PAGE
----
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©2020 BY MINDALIGN INSTITUTE. PROUDLY CREATED BY THE MA TEAM.

What is Neuroplasticity?

August 8, 2018

 

Last week’s post talked about self-regulation and the fight-or-flight response, two naturally occurring capacities that exist in all of us. Understanding your biological hardwiring is empowering because you can harness that knowledge to get in charge of yourself.

 

Today we’re covering another innate capacity that you can harness for personal growth: neuroplasticity.

 

 

What is Neuroplasticity?

 

Neuroplasticity is your brain’s innate ability to reorganize itself from every experience.

 

With or without your conscious effort, your brain is physically changing and responding to input all the time. This is happening in every single moment, with every single experience you have. How remarkable is that? Just think - your brain will be physically different at the end of this blog post from when you started reading it!

 

Thanks to your ever-changing brain, you’re able to learn, grow, and move your life in the direction you want. You can learn to achieve more functional ways of relating to yourself, others, and the world around you. You can create lasting shifts in your life for health, happiness, and peace.

 

You can change in any direction you wish.

 

You already have limitless potential for growth hardwired into your brain. The trick is to learn how neuroplasticity works so that you can use it to your advantage.

 

 

How Does Neuroplasticity Work?

 

Let’s start with some brain basics.

 

Whenever you do anything - think, talk, move, feel - it’s the result of your brain cells, or neurons, firing messages to each other. Neurons send messages from cell to cell in the form of electrical impulses. These impulses travel along neural pathways in patterns that correlate with your thoughts, behaviors, and experiences.

 

The orange arrows represent data transmission from one neuron to another.

 

 

A layer of fat called the myelin sheath insulates the neural pathways in your brain. The myelin sheath acts as a conductor for neural messages that makes it possible for neurons to communicate faster and more efficiently.

 

The red section represents the myelin sheath surrounding the cell axon.

 

The more you use a certain neural pathway, the stronger the myelin sheath. The most commonly used pathways turn into your default modes of operation. It becomes easy, habitual, even automatic for you to think and act in the same patterns because they’ve been reinforced by repeated experiences. The pathways that you don’t use get pruned and diminish from disuse.

 

The pathway to the faded neuron has been pruned from disuse.

The frequently used pathway has been myelinated.

 

So this is how neuroplasticity works, in a nutshell: your brain changes its structure based on how it is used. Neural connections get stronger or weaker based on a “use it or lose it” principle.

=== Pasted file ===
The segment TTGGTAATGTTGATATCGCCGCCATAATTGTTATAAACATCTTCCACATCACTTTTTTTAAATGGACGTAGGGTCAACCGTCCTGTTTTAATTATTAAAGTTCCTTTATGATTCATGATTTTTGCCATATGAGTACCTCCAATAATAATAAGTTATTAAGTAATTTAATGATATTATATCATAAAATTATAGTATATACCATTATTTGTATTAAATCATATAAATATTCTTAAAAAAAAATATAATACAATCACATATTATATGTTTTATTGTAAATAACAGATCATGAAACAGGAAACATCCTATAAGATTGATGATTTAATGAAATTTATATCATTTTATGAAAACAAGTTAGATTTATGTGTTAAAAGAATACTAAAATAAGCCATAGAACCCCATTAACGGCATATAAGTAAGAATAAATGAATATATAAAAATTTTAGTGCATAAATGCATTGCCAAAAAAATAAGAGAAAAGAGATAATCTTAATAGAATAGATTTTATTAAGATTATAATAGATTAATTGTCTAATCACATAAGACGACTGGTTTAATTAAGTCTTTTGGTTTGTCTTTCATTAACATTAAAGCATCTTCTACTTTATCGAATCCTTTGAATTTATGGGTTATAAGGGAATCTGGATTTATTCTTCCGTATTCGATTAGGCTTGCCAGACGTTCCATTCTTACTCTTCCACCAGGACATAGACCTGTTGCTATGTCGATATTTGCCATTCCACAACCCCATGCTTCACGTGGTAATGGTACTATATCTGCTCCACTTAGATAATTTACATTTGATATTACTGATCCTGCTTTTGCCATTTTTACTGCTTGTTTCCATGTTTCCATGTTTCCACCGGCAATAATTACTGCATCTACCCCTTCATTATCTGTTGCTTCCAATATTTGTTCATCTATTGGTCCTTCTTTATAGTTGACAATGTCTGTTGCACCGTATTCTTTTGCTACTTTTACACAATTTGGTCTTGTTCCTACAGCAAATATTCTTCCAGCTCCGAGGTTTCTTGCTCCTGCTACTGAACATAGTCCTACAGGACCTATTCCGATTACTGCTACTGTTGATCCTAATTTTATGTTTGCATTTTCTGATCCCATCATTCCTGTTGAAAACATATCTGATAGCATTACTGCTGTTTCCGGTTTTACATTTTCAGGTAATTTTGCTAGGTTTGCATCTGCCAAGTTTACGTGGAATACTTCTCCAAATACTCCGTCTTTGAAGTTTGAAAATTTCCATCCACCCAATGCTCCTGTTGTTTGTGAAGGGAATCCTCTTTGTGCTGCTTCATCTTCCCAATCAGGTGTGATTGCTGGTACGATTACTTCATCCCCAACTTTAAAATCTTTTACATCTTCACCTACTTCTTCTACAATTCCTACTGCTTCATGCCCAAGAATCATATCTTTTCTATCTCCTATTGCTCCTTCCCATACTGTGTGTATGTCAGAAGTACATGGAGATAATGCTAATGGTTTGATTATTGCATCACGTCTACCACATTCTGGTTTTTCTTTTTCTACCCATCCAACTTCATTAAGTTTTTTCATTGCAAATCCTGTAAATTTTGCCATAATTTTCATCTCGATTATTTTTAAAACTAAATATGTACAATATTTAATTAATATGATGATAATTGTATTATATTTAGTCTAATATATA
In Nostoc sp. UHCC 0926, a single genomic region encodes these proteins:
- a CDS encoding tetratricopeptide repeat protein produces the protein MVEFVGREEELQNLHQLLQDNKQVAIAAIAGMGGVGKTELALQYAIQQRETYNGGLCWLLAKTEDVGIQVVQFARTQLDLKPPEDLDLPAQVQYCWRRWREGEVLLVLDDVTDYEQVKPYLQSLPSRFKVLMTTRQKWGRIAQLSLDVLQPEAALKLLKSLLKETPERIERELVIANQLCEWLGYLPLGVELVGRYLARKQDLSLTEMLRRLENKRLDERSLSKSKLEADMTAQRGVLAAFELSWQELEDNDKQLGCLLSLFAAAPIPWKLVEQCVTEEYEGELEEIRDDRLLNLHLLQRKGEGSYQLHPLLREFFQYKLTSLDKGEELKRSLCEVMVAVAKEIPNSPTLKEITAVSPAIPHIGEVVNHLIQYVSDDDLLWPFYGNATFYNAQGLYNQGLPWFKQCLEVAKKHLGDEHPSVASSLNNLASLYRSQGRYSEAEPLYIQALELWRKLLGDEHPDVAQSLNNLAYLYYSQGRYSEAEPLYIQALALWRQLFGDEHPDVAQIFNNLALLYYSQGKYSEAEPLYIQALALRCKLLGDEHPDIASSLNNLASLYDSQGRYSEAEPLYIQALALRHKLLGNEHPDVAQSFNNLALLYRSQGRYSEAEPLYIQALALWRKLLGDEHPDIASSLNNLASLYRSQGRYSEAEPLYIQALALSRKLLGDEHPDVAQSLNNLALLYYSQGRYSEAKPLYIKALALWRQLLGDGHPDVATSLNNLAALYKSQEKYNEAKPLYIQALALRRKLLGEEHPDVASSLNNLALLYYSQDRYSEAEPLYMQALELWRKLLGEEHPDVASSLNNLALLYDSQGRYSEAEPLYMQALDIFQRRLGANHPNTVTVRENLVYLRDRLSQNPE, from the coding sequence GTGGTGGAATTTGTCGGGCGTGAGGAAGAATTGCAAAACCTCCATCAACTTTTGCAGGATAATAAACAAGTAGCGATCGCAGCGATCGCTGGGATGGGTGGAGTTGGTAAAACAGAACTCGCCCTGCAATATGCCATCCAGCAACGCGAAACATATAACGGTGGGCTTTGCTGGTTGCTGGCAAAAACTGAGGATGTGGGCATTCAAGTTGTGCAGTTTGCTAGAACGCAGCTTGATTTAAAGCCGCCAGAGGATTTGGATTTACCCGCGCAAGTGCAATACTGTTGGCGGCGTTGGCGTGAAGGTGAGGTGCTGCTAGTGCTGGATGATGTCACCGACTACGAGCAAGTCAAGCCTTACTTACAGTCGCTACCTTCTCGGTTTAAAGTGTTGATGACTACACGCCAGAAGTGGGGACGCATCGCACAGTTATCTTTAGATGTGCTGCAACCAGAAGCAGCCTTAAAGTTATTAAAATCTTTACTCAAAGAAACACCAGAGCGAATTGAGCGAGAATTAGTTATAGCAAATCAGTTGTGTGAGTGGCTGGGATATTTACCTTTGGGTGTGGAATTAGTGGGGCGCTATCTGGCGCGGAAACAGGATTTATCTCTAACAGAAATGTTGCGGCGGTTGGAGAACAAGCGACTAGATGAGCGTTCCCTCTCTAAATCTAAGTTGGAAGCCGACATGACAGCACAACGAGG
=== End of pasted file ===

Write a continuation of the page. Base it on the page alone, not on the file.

Harnessing the Power of Neuroplasticity

 

The pathways in your brain shape the way you perceive and interact with the world. The habits you’ve developed early in life are easy to hold on to, and hard to break, because they are deeply embedded in your neural pathways.

 

Sometimes having established patterns can be helpful, like if you’ve practiced staying calm in stressful situations. Established patterns can also be harmful, like if you have anxiety that creates stress on top of stress.

 

But the beauty of your biology is this: no matter what point you're at in  life right now, you already have the ability to change hardwired into your brain. This makes neuroplasticity the hidden cornerstone of all MindAlign teachings.

 

So what are some things that you can start doing right now to help train your brain for personal growth?

 

You can start with something as simple as noticing your breath. Turning your attention to what is happening inside of your body rewires your brain to focus on the present moment. This builds new pathways related to directing your attention on what is happening right now, as opposed to wandering into worry of what might happen in the future. With practice and repetition, it becomes easier to redirect your attention to your breath and stay in the present moment, where learning, growth, and inner peace are found.

 

Another immediate action is to more carefully select what you feed your brain. Everything you feed yourself is truly so important - the thoughts you follow, the shows you watch, the conversations you carry - because everything impacts the way your brain is wired. You have the power to choose healthy content for your mind and body. Reinforce patterns of positive, constructive thinking and behavior, as opposed to destructive patterns. New habits are created by the small decisions and actions you make every day.

 

Aside from these immediate steps, the most effective way to pursue personal growth is to work with a mentor who models the life skills you need to live the life you want to create. (A future blog post will talk about mentorship and the interpersonal aspect of neuroplasticity.)

 

It takes commitment, but the idea is simple: change your brain, change your life!

 

 

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